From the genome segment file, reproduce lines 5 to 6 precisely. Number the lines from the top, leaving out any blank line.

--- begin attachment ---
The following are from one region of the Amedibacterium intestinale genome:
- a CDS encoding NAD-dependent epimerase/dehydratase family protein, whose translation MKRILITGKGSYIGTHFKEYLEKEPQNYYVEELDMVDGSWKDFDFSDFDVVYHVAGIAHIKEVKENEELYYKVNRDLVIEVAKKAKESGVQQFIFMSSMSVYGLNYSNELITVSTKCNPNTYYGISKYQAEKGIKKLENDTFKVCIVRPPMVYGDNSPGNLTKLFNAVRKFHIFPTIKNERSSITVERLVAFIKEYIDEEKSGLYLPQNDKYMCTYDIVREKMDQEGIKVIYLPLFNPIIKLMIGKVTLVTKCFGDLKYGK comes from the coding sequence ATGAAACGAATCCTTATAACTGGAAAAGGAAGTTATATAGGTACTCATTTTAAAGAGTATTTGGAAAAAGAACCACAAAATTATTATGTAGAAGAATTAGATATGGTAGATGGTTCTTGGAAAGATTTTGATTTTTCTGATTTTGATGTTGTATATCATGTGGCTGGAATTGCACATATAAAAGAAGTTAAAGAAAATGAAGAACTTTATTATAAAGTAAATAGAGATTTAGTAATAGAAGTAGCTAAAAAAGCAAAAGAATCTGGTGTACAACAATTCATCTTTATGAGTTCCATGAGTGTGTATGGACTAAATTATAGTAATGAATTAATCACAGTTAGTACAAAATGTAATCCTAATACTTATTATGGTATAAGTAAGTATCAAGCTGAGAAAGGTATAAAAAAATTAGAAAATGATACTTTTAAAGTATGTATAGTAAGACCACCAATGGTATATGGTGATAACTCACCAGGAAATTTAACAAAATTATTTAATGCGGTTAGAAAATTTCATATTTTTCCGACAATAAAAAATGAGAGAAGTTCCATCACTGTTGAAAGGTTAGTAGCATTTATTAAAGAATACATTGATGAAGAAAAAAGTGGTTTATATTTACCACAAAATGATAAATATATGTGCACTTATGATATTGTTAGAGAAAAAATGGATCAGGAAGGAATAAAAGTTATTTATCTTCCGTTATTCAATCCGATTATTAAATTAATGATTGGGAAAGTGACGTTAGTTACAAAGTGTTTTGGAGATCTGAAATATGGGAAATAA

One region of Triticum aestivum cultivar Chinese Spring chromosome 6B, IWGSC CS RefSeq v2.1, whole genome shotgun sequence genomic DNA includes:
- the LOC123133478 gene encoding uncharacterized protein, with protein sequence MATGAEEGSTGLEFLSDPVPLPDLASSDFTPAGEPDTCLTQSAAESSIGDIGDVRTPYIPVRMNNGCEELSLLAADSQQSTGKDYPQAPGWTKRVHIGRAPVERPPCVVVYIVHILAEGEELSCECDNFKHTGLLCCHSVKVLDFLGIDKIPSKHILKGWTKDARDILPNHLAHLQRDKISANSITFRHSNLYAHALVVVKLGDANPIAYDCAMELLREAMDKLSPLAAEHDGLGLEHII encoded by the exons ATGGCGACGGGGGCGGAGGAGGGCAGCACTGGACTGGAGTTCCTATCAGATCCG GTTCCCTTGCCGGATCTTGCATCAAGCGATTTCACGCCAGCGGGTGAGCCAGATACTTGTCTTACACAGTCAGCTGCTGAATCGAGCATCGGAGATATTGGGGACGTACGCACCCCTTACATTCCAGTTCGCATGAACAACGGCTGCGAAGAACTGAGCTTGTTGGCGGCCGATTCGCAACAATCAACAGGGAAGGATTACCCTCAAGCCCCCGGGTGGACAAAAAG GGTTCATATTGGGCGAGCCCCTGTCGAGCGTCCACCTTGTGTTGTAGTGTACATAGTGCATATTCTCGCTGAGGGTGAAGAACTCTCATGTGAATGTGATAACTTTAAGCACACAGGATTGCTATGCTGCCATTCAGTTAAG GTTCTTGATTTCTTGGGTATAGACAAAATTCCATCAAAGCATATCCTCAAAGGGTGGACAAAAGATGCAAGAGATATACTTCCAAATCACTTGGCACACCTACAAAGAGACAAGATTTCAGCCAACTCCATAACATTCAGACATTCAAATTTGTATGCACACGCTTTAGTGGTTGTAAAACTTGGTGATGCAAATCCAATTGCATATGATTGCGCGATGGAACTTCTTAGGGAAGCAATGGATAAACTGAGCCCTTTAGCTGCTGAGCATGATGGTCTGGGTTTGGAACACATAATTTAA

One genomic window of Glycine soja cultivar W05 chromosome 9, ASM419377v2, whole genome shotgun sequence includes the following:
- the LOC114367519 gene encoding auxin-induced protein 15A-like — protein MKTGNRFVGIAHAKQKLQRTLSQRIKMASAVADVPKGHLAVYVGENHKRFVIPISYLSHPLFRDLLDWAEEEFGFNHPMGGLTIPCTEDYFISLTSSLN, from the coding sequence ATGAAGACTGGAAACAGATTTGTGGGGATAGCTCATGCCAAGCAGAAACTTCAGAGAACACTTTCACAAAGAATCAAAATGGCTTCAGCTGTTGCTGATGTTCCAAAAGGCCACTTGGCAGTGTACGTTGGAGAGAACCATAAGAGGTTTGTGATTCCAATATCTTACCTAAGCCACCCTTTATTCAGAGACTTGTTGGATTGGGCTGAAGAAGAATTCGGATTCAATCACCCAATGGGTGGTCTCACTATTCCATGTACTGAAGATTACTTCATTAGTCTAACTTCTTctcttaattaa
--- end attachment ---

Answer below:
One genomic window of Glycine soja cultivar W05 chromosome 9, ASM419377v2, whole genome shotgun sequence includes the following:
- the LOC114367519 gene encoding auxin-induced protein 15A-like — protein MKTGNRFVGIAHAKQKLQRTLSQRIKMASAVADVPKGHLAVYVGENHKRFVIPISYLSHPLFRDLLDWAEEEFGFNHPMGGLTIPCTEDYFISLTSSLN, from the coding sequence ATGAAGACTGGAAACAGATTTGTGGGGATAGCTCATGCCAAGCAGAAACTTCAGAGAACACTTTCACAAAGAATCAAAATGGCTTCAGCTGTTGCTGATGTTCCAAAAGGCCACTTGGCAGTGTACGTTGGAGAGAACCATAAGAGGTTTGTGATTCCAATATCTTACCTAAGCCACCCTTTATTCAGAGACTTGTTGGATTGGGCTGAAGAAGAATTCGGATTCAATCACCCAATGGGTGGTCTCACTATTCCATGTACTGAAGATTACTTCATTAGTCTAACTTCTTctcttaattaa